Bespoke framing: Besides, verbal communication, the BJP’s near total obsession with non-verbal communication was equally fascinating. Public appearances suggest a well thought-out, meticulously crafted, immaculate and bespoke visual styling of its leader. Camera lenses were trained to capture and curate radiating energy and dynamism in the shots. Low angle camera shots and measured distance maintained in the foreground and background around the leader decluttered the frame and provided for just one single focal point.

The penchant was to clear the hoi-polloi from the frame to get singular visuals. Though amusing, such optics manage to build and reinforce a pattern of power and perception. The primacy given to staging, planning and visual framing is both formal, ceremonial, professional and unparalleled. It successfully transmits and conveys non-verbal cues to the masses besides giving a sleek and larger-than-life persona, always in command, at ease and in control. The new-age and savvy political parties are not leaving anything to chance in this hyper-saturated 24X7 media environment which is dictated by the power of visuals and imagery. The Opposition is yet to comprehend this to its fullest. Remarkably, even bitter critics of the BJP were floored with rousing and statesman-like speeches one heard from its leaders. There were eloquent, unscripted words laced with a higher purpose, conveying the big picture to the entire nation in a lucid, uplifting and scintillating manner. Sadly, the Opposition speeches appeared merely transactional and tutu-mai mai.

Media snobbery: Another humbling feature of this election was the media. The BJP’s disdain for the “Lutyens’ Delhi” and the “Khan market gang” is well-known. In spite of the relentless and stinging attacks mounted by a large section of the media, the BJP pulled off the perception battle on its own terms by highlighting its “common man’s spokesperson” image.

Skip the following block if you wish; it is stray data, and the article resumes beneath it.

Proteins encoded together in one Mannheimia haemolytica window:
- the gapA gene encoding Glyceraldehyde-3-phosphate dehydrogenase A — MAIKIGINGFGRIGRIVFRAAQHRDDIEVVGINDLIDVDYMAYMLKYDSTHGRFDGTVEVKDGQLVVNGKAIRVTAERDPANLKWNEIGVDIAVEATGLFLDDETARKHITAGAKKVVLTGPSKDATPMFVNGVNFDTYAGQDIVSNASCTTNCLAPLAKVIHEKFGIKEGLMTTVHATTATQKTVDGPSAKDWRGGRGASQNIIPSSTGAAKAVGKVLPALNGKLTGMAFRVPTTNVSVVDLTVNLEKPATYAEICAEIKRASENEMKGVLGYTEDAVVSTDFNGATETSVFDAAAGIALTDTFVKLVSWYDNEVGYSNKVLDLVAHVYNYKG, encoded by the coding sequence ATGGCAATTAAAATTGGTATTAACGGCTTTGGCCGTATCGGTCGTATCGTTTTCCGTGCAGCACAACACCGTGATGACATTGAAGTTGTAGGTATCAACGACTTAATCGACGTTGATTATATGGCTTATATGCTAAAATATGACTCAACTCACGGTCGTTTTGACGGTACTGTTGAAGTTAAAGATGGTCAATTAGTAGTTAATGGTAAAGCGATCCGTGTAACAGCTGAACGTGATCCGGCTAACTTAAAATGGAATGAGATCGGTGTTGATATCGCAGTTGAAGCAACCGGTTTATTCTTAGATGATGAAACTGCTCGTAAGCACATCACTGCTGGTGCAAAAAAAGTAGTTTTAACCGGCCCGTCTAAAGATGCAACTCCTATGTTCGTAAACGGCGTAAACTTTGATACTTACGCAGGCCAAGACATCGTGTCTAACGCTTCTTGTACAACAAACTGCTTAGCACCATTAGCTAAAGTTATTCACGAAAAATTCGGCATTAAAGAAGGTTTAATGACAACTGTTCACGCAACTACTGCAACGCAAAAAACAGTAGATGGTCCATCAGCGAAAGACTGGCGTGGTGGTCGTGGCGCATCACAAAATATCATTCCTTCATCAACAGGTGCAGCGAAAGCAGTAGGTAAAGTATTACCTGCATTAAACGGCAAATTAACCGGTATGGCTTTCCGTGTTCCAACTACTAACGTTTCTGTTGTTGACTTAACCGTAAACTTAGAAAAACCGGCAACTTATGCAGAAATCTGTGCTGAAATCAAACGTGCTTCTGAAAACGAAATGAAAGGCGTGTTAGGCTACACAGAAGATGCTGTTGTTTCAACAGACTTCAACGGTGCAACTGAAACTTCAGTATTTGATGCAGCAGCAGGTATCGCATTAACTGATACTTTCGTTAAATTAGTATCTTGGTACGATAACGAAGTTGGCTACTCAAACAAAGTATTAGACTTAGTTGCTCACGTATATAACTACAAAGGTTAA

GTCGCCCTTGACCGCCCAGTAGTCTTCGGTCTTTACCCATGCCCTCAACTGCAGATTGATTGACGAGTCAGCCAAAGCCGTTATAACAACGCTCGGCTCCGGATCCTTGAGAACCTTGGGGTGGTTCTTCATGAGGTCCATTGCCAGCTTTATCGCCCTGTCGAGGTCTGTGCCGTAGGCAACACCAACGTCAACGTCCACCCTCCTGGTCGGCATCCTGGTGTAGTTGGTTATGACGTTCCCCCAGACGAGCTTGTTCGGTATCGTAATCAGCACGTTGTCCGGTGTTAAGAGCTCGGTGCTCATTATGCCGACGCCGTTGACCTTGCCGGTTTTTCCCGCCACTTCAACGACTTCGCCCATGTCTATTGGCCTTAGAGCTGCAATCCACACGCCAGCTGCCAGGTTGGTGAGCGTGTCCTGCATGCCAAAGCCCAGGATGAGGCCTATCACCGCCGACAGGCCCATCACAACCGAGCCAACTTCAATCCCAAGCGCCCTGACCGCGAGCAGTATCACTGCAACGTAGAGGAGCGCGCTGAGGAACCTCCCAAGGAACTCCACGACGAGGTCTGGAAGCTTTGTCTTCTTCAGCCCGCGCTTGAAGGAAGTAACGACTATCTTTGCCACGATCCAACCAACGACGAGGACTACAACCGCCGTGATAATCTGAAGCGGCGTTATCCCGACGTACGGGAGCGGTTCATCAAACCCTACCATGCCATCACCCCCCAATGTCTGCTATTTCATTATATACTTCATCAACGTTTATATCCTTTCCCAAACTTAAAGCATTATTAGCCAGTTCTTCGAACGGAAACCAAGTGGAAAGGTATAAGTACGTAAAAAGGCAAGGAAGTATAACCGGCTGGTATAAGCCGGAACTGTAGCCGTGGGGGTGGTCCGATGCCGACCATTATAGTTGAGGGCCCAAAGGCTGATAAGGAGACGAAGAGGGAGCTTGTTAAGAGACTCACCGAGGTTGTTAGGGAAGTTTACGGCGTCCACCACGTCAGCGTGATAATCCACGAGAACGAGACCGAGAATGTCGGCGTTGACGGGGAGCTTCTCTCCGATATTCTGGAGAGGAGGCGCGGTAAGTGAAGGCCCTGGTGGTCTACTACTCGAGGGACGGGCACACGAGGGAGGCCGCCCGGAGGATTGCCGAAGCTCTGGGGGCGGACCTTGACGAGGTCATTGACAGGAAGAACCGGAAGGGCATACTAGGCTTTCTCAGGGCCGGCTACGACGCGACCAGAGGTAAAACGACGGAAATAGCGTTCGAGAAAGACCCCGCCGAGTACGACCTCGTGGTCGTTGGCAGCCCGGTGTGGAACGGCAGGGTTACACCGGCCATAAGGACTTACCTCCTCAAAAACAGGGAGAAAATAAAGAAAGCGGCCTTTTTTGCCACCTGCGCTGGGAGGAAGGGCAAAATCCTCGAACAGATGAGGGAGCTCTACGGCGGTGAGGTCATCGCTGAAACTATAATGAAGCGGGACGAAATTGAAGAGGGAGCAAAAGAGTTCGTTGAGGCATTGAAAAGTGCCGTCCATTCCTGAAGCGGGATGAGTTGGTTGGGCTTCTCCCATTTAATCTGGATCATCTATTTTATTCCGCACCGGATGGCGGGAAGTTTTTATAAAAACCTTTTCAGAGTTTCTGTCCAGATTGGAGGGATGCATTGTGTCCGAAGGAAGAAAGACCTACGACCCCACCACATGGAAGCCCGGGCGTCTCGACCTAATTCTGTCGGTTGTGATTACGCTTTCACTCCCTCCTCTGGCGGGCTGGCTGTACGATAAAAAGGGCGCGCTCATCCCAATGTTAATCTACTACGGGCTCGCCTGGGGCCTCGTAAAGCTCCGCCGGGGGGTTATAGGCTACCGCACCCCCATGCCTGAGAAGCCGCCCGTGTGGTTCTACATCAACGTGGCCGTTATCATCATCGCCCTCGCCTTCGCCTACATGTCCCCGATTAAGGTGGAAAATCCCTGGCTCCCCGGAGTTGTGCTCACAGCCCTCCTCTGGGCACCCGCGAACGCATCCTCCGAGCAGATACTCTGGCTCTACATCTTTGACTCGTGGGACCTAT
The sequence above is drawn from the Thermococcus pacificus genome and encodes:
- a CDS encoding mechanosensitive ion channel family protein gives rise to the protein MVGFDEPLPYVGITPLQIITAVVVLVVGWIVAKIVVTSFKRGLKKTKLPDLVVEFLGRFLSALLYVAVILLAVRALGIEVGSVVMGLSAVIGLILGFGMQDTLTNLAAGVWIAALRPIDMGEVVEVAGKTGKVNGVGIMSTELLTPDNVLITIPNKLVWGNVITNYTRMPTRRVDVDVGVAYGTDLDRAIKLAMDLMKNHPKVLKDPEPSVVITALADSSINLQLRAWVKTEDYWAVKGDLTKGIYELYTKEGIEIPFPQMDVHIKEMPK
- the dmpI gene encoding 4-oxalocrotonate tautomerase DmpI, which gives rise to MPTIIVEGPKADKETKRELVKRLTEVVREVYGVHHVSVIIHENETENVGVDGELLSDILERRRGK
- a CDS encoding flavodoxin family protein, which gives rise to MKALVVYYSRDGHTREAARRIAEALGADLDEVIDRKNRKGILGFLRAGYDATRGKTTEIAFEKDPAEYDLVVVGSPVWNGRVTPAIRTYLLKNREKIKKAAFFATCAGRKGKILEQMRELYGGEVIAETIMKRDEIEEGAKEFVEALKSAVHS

The election results neutralised and busted egos of self-styled opinion-makers in the national capital, who once bragged to make or break the fortunes of the ruling party by the sheer force of their publishing ink. They have been clearly bypassed and they need to deal with this hard reality. On election results day, the meltdown on the faces of television news anchors and newly-minted YouTube activists was relished by millions of Modi’s voters. The loss of credibility, neutrality and fairness of the ‘erudite’ mainstream media calls for examining if the fourth estate indeed has its ear to the ground. As if the ongoing electoral circus was not enough, the international Press jumped into the ring to lecture the Indian electorate on whom to vote. Notwithstanding the unsolicited advice and unwarranted trespassing into the ongoing sovereign democratic electoral process, ‘influential’ publications earned another round of egg on their faces after the results for this needless and meddlesome adventurism.

Overall, the BJP’s political communication stood out for its highly organised, targetted communication and one-to-one grassroots connect with the voters. Social media lost its novelty but it kept the electorate engaged and entertained till the end. The deft use of political communication — both verbal and non-verbal — played a key role in positioning the BJP in the minds of the electorate and contributed in elevating its fortunes to a historic high. It is never too late for the Opposition to take a leaf or two from this exercise and reset its communications tools to achieve both reach and relevance among the masses.

(The writer is a seasoned communications professional and management consultant based in New Delhi)